Lawrence Wittner was born in 1941 in Brooklyn, New York. He attended Columbia College, the University of Wisconsin, and Columbia University, where he received his Ph.D. in History in 1967. Since then he has taught at Hampton Institute, at Vassar College, at Japanese universities (under the Fulbright program), and at the State University of New York/Albany, where he is currently Professor of History.
A former president of the Council on Peace Research in History (now the Peace History Society), he has written extensively on the history of peace movements and foreign policy and is considered one of the worldâ€™s leading peace researchers. Probably his best-known work is the widely-acclaimed trilogy, The Struggle Against the Bomb, a very favorable history of the activity and impact of the worldwide nuclear disarmament movement.
Larry began his role as a peace activist in the fall of 1961, when he joined other college students picketing the White House in an attempt to block resumption of U.S. nuclear testing. Subsequently, as a member of SANE and, later, Peace Action, he has taken part in many protest activities against the Vietnam War, the nuclear arms race, the Iraq War, and other militarist ventures. Larry is a member of the Steering Committee of Upper Hudson Peace Action. He also currently serves on the national board of Peace Action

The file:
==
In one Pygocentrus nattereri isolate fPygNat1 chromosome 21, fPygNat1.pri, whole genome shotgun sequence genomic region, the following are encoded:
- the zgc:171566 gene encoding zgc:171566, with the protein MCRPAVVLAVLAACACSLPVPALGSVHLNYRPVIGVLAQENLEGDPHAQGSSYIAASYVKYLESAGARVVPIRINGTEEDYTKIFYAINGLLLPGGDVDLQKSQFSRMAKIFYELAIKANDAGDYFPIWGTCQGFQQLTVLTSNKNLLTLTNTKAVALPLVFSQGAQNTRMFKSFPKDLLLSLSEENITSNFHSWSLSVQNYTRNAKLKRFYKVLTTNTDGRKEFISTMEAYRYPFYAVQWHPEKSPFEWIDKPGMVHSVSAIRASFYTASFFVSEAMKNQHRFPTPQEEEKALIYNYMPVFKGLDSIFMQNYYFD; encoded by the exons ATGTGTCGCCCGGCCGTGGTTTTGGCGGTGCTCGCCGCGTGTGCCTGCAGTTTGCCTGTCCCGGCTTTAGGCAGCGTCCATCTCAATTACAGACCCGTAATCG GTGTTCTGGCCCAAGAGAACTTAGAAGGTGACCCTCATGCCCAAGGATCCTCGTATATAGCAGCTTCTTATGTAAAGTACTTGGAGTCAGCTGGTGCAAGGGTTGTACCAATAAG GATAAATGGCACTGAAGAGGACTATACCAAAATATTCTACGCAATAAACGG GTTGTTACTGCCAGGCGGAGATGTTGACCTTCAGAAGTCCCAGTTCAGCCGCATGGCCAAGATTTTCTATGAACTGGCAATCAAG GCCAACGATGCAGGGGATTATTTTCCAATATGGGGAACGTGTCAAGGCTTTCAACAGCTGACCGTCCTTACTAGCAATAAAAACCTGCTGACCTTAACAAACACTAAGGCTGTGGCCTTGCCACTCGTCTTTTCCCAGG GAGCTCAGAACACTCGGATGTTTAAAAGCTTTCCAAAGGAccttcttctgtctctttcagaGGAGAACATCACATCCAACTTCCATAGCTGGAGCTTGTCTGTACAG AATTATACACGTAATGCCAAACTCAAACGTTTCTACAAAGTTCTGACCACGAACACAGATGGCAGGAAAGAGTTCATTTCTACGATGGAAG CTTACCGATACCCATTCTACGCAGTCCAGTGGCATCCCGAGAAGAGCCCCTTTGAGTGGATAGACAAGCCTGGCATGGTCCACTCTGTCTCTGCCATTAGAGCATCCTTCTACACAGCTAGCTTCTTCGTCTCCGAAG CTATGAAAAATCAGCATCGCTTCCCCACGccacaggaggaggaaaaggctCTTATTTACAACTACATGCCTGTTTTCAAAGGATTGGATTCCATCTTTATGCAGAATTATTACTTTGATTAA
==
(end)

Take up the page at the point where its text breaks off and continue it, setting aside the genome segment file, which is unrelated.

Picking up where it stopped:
Numerous peace organizations have drawn upon him as a speaker, and in recent years he has addressed an International Peace Bureau conference in Barcelona, nuclear disarmament gatherings in Tokyo and Hiroshima, the NGO Committee on Disarmament at the United Nations, and the Peace Action national convention in Princeton, New Jersey.
He has also been active in the racial equality and labor movements. Through his leadership role in his SUNY faculty-staff union â€“ the 30,000-member United University Professions, the largest higher education union in the United States and an affiliate of the American Federation of Teachers â€“ he helped shepherd through resolutions at statewide union conventions endorsing the Campaign for a New Foreign Policy, condemning the Iraq War, and calling upon the AFL-CIO to demand the withdrawal of U.S. troops from that conflict. He also performs (instrumentally and vocally) with the Solidarity Singers at peace and social justice gatherings.